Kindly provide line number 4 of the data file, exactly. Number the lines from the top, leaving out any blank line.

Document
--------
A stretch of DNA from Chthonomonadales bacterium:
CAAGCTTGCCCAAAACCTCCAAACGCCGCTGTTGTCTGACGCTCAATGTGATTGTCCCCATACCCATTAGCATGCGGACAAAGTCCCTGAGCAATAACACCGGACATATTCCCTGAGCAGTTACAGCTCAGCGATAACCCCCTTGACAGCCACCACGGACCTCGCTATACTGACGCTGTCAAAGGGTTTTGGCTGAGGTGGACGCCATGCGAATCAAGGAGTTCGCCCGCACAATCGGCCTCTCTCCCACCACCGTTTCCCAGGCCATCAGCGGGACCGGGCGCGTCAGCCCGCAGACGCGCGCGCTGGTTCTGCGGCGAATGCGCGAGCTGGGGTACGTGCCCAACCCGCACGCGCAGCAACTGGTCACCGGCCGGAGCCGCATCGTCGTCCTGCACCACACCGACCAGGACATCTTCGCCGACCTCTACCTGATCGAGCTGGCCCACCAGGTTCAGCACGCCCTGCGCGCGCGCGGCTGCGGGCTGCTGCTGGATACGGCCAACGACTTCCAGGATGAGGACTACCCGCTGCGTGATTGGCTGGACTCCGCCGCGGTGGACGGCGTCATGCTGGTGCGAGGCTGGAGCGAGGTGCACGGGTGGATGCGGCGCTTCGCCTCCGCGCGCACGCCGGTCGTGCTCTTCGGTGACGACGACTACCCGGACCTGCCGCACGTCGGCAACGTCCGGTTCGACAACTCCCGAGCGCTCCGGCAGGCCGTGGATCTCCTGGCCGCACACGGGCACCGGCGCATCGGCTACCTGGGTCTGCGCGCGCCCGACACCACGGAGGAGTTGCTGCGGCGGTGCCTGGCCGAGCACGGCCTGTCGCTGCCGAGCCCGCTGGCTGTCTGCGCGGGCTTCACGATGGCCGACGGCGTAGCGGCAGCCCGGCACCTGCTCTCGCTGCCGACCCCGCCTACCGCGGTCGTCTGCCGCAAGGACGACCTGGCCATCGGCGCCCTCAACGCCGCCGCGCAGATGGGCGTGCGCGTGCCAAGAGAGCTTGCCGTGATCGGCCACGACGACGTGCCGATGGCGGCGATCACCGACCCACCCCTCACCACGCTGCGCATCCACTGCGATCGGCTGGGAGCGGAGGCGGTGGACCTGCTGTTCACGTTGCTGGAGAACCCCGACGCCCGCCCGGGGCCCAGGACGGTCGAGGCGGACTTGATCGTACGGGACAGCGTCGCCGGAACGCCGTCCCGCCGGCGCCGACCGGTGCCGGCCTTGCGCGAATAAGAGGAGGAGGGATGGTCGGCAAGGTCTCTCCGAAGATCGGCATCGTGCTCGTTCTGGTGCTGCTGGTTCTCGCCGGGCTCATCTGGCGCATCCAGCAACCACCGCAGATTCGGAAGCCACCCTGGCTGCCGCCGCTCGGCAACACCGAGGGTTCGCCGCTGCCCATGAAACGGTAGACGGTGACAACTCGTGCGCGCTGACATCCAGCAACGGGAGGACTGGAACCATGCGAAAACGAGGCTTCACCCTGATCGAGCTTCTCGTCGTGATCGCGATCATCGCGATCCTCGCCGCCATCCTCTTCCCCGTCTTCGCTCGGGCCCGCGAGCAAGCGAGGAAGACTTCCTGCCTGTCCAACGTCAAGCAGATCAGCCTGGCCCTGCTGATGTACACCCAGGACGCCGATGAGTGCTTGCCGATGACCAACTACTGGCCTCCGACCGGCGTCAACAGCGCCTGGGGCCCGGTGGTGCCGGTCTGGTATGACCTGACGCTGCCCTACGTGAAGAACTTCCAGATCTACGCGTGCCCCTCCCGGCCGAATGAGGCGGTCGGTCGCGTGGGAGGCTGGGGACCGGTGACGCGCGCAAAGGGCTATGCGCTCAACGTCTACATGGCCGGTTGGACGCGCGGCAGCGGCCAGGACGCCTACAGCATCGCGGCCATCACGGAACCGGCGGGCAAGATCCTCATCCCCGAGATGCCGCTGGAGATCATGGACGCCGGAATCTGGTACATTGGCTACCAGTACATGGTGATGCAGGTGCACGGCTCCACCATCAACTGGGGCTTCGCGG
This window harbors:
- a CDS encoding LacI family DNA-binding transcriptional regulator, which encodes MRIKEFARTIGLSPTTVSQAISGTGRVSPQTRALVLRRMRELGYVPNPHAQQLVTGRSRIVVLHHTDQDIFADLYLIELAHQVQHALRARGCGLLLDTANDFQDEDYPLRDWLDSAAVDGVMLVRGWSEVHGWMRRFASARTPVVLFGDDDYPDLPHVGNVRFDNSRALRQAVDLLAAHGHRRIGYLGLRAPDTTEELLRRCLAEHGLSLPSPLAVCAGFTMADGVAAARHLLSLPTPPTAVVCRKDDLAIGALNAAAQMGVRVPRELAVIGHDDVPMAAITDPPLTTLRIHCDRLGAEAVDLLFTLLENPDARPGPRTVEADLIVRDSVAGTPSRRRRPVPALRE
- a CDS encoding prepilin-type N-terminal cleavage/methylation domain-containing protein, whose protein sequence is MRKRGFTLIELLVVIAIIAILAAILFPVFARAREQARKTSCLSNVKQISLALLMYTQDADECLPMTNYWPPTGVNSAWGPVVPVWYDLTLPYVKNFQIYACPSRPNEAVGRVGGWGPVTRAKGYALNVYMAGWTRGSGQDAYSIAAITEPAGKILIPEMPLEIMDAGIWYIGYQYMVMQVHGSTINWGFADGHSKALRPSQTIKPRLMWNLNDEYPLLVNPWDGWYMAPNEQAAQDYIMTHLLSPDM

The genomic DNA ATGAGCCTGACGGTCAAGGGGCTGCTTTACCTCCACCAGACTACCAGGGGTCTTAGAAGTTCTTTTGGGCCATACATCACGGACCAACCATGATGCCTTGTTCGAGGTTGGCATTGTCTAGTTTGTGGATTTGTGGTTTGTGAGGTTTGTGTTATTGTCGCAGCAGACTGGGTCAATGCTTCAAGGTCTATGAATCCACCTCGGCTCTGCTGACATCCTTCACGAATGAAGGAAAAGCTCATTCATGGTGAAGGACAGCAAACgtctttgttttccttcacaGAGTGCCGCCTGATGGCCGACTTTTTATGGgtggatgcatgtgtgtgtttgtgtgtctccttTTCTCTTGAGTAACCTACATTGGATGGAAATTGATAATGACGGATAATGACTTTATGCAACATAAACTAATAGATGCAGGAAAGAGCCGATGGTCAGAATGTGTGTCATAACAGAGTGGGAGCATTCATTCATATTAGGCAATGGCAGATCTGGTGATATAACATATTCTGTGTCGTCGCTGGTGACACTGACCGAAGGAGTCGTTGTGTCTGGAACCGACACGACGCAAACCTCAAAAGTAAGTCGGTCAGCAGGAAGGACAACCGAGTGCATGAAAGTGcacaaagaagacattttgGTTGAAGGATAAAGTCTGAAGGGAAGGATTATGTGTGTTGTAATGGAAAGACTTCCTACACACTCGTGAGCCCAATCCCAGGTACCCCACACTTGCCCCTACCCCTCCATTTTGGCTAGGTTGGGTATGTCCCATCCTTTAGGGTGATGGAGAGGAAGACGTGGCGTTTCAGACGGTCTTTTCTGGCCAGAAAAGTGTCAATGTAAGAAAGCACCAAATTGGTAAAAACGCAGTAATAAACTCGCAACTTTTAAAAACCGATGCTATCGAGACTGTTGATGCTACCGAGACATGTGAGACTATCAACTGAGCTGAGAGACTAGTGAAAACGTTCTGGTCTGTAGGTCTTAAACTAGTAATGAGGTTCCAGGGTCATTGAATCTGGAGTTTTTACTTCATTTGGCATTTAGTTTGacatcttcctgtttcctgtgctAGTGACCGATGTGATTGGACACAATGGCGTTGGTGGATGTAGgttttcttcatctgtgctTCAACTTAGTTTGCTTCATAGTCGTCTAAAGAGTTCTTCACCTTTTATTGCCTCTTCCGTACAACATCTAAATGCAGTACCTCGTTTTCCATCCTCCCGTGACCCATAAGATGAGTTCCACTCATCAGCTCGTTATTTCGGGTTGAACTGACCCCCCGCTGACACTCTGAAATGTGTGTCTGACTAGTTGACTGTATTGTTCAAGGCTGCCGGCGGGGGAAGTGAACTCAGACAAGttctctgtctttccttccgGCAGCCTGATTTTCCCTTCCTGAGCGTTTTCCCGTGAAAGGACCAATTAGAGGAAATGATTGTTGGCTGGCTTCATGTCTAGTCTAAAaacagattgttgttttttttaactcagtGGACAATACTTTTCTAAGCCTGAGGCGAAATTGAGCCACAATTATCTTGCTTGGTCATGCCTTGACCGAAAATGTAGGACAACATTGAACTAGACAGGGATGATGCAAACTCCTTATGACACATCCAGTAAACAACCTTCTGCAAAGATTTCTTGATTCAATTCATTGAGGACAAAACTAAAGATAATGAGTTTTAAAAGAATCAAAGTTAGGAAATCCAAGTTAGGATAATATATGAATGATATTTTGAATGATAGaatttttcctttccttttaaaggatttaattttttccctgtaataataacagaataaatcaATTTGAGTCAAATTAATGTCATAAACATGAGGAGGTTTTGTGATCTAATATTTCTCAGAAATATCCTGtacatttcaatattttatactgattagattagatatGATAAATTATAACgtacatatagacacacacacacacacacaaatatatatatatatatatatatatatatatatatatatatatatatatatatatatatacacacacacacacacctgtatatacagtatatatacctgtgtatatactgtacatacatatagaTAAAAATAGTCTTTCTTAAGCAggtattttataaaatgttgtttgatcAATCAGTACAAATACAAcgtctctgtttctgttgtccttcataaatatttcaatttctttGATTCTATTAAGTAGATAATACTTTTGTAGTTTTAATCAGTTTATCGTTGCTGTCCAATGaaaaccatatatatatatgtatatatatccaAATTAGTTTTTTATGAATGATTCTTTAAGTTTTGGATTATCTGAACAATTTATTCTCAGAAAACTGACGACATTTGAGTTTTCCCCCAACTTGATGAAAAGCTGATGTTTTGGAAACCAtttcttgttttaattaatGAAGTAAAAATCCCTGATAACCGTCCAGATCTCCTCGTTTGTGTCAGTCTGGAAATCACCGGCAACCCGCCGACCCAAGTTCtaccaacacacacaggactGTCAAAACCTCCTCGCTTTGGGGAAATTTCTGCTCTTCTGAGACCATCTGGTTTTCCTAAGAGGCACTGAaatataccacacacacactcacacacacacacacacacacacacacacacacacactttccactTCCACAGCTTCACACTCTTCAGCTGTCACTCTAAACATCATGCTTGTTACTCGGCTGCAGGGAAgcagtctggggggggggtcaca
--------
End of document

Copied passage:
- a CDS encoding LacI family DNA-binding transcriptional regulator, which encodes MRIKEFARTIGLSPTTVSQAISGTGRVSPQTRALVLRRMRELGYVPNPHAQQLVTGRSRIVVLHHTDQDIFADLYLIELAHQVQHALRARGCGLLLDTANDFQDEDYPLRDWLDSAAVDGVMLVRGWSEVHGWMRRFASARTPVVLFGDDDYPDLPHVGNVRFDNSRALRQAVDLLAAHGHRRIGYLGLRAPDTTEELLRRCLAEHGLSLPSPLAVCAGFTMADGVAAARHLLSLPTPPTAVVCRKDDLAIGALNAAAQMGVRVPRELAVIGHDDVPMAAITDPPLTTLRIHCDRLGAEAVDLLFTLLENPDARPGPRTVEADLIVRDSVAGTPSRRRRPVPALRE